-- Alan Mozes
THURSDAY, Feb. 24 (HealthDay News) -- Gender does not appear to
have any impact on the risk of dying following a severe heart
attack, new research indicates.
The study authors observed that female heart attack patients who
undergo in-hospital procedures such an angioplasty are, in fact,
more likely to subsequently die than male patients.
However, they suggest that the additional risk is not a function
of gender, but rather of the fact that women are generally older
than their male counterparts and are burdened with more
complicating health issues at the time of treatment.
"When we adjusted for factors such as age and comorbidities like hypertension and diabetes, women had similar mortality rates at the time of the heart attack as men," lead author Dr. Elizabeth Jackson, an assistant professor of internal medicine at the University of Michigan Cardiovascular Center, said in a news release.
Jackson and her colleagues reported their findings in the
current issue of the
American Heart Journal.
The authors noted that women make up about a third of patients
who undergo procedures necessary to unclog arteries involved in the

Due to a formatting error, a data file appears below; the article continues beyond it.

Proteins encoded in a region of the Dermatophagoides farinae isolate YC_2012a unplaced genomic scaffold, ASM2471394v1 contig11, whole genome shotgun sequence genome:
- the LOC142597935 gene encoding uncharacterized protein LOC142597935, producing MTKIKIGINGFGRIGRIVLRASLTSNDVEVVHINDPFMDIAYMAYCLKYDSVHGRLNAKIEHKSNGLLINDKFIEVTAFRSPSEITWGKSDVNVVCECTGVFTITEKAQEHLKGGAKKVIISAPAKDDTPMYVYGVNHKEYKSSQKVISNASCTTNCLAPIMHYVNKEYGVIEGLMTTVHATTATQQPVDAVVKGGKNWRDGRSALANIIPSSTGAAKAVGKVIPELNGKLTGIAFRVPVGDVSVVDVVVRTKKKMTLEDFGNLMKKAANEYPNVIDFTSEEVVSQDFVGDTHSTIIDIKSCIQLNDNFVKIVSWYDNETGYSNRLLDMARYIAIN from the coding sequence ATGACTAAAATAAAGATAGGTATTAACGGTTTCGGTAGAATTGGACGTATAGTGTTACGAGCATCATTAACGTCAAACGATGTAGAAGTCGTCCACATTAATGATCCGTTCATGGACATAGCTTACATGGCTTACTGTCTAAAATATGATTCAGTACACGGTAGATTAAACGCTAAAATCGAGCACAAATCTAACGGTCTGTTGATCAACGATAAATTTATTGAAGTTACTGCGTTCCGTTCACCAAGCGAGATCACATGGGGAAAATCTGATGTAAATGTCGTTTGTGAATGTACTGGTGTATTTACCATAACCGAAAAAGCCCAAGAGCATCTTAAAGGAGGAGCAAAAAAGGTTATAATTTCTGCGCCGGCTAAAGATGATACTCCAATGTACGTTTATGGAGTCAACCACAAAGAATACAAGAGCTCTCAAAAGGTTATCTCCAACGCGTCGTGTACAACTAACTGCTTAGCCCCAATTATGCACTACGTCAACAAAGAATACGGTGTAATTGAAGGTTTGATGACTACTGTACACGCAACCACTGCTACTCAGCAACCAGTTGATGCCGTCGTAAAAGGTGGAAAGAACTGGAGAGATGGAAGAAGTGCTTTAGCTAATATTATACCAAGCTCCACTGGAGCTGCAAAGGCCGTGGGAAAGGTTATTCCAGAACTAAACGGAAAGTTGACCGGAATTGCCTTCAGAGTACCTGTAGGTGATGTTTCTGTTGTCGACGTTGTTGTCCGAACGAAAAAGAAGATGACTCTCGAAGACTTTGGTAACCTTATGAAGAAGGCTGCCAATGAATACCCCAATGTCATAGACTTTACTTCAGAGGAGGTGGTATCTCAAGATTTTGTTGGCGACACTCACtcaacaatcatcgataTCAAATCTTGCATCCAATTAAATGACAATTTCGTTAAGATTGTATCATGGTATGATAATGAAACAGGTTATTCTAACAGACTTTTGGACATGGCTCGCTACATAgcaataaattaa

onset of heart attacks. And they point out that, according to the
American Heart Association, heart disease is responsible for nearly
double the amount of deaths among American women than all cancers
combined, including breast cancer.
To explore death rates among such patients, the team focused on
about 8,800 patients undergoing treatment for ST-elevation
myocardial infarction, or STEMI, a severe heart attack.
While gender was not implicated in a higher risk of death among
treated women, the authors found that female patients do face a
higher risk of experiencing the kind of post-treatment bleeding
that prompts vascular complications or results in the need for a
For more on heart disease and gender, visit the
Women's Heart Foundation.
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